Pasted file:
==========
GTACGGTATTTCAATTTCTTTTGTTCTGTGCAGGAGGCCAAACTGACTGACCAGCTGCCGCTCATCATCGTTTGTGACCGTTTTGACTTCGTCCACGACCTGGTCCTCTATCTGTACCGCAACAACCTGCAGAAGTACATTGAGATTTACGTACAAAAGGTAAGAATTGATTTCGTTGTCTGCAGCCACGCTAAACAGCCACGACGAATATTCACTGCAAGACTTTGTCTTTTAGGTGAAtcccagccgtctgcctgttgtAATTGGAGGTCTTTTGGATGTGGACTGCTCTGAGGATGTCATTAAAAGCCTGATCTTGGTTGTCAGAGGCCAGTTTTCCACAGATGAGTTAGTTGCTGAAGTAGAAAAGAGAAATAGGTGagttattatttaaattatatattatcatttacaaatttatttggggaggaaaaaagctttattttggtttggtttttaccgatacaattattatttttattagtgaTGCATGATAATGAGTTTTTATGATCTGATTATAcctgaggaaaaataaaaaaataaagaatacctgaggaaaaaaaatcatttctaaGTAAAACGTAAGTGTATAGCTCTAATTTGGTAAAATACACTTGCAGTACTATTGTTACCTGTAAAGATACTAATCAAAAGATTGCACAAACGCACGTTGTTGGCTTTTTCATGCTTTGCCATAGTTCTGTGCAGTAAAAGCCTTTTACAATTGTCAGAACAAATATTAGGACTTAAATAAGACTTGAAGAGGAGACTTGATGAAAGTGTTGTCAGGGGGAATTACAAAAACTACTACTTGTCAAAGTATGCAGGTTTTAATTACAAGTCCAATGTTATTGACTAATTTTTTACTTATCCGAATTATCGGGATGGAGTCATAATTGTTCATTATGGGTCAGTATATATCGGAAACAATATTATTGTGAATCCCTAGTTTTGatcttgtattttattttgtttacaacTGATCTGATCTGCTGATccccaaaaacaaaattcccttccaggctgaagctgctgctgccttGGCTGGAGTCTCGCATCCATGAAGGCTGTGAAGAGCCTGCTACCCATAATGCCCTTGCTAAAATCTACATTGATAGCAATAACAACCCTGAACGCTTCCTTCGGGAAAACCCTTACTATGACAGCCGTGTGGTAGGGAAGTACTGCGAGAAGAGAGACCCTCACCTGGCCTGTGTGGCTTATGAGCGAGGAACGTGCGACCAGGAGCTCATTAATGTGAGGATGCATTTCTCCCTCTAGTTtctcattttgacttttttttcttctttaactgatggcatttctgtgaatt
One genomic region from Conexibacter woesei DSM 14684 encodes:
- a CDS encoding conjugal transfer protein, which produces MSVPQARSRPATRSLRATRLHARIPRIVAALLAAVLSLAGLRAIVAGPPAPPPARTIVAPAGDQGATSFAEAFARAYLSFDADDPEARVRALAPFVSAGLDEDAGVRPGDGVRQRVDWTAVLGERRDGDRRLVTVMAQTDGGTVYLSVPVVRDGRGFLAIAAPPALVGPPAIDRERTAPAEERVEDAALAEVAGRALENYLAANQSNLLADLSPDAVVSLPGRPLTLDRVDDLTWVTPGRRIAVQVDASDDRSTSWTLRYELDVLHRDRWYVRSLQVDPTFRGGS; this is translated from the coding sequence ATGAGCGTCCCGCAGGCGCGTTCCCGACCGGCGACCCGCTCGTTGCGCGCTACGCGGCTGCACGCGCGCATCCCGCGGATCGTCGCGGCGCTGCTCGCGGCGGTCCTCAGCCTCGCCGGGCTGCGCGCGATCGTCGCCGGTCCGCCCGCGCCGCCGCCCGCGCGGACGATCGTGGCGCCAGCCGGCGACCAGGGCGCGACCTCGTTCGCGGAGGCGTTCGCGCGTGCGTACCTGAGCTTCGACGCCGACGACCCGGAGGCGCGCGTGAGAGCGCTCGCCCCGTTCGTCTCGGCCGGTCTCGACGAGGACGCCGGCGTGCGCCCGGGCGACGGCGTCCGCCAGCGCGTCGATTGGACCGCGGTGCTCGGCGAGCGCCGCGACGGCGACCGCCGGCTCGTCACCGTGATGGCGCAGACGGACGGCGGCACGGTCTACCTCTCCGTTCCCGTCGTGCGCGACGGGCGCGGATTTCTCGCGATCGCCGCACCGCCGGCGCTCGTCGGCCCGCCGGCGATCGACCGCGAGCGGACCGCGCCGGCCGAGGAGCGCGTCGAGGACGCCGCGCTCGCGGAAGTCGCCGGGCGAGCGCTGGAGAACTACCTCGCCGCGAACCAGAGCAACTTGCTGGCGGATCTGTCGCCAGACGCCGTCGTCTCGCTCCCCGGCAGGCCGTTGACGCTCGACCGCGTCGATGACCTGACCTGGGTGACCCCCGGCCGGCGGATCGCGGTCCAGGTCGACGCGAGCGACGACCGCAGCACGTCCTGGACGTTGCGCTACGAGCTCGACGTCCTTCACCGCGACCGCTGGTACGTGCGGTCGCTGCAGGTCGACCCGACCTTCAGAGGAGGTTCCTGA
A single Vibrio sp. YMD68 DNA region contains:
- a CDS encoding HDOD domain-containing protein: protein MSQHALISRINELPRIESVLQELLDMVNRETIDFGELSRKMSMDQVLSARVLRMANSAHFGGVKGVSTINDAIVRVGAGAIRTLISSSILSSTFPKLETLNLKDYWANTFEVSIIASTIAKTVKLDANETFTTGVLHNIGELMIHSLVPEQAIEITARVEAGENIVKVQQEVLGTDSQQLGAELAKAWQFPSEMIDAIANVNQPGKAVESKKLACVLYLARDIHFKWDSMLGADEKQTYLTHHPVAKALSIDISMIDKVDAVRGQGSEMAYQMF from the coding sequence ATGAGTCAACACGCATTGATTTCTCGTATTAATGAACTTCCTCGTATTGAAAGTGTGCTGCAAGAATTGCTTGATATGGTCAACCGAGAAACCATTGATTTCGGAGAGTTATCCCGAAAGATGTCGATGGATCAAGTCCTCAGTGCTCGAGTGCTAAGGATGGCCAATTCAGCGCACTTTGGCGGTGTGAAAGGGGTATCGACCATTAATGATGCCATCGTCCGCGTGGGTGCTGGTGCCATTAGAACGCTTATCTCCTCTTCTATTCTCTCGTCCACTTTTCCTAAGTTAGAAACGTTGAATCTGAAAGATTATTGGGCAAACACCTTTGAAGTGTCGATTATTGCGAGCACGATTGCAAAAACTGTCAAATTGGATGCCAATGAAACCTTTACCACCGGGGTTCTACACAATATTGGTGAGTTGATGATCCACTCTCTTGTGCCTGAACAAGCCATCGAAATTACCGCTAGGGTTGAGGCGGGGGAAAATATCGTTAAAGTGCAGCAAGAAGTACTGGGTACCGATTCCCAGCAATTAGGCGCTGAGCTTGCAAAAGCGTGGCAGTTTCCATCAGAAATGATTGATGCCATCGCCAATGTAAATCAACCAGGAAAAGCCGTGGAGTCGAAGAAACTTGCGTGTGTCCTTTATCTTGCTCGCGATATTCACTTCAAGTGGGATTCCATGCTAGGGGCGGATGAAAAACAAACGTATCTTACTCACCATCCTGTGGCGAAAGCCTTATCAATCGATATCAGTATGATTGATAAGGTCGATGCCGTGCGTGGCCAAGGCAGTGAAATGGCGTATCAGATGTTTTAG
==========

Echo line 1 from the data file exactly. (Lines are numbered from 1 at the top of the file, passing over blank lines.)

GTACGGTATTTCAATTTCTTTTGTTCTGTGCAGGAGGCCAAACTGACTGACCAGCTGCCGCTCATCATCGTTTGTGACCGTTTTGACTTCGTCCACGACCTGGTCCTCTATCTGTACCGCAACAACCTGCAGAAGTACATTGAGATTTACGTACAAAAGGTAAGAATTGATTTCGTTGTCTGCAGCCACGCTAAACAGCCACGACGAATATTCACTGCAAGACTTTGTCTTTTAGGTGAAtcccagccgtctgcctgttgtAATTGGAGGTCTTTTGGATGTGGACTGCTCTGAGGATGTCATTAAAAGCCTGATCTTGGTTGTCAGAGGCCAGTTTTCCACAGATGAGTTAGTTGCTGAAGTAGAAAAGAGAAATAGGTGagttattatttaaattatatattatcatttacaaatttatttggggaggaaaaaagctttattttggtttggtttttaccgatacaattattatttttattagtgaTGCATGATAATGAGTTTTTATGATCTGATTATAcctgaggaaaaataaaaaaataaagaatacctgaggaaaaaaaatcatttctaaGTAAAACGTAAGTGTATAGCTCTAATTTGGTAAAATACACTTGCAGTACTATTGTTACCTGTAAAGATACTAATCAAAAGATTGCACAAACGCACGTTGTTGGCTTTTTCATGCTTTGCCATAGTTCTGTGCAGTAAAAGCCTTTTACAATTGTCAGAACAAATATTAGGACTTAAATAAGACTTGAAGAGGAGACTTGATGAAAGTGTTGTCAGGGGGAATTACAAAAACTACTACTTGTCAAAGTATGCAGGTTTTAATTACAAGTCCAATGTTATTGACTAATTTTTTACTTATCCGAATTATCGGGATGGAGTCATAATTGTTCATTATGGGTCAGTATATATCGGAAACAATATTATTGTGAATCCCTAGTTTTGatcttgtattttattttgtttacaacTGATCTGATCTGCTGATccccaaaaacaaaattcccttccaggctgaagctgctgctgccttGGCTGGAGTCTCGCATCCATGAAGGCTGTGAAGAGCCTGCTACCCATAATGCCCTTGCTAAAATCTACATTGATAGCAATAACAACCCTGAACGCTTCCTTCGGGAAAACCCTTACTATGACAGCCGTGTGGTAGGGAAGTACTGCGAGAAGAGAGACCCTCACCTGGCCTGTGTGGCTTATGAGCGAGGAACGTGCGACCAGGAGCTCATTAATGTGAGGATGCATTTCTCCCTCTAGTTtctcattttgacttttttttcttctttaactgatggcatttctgtgaatt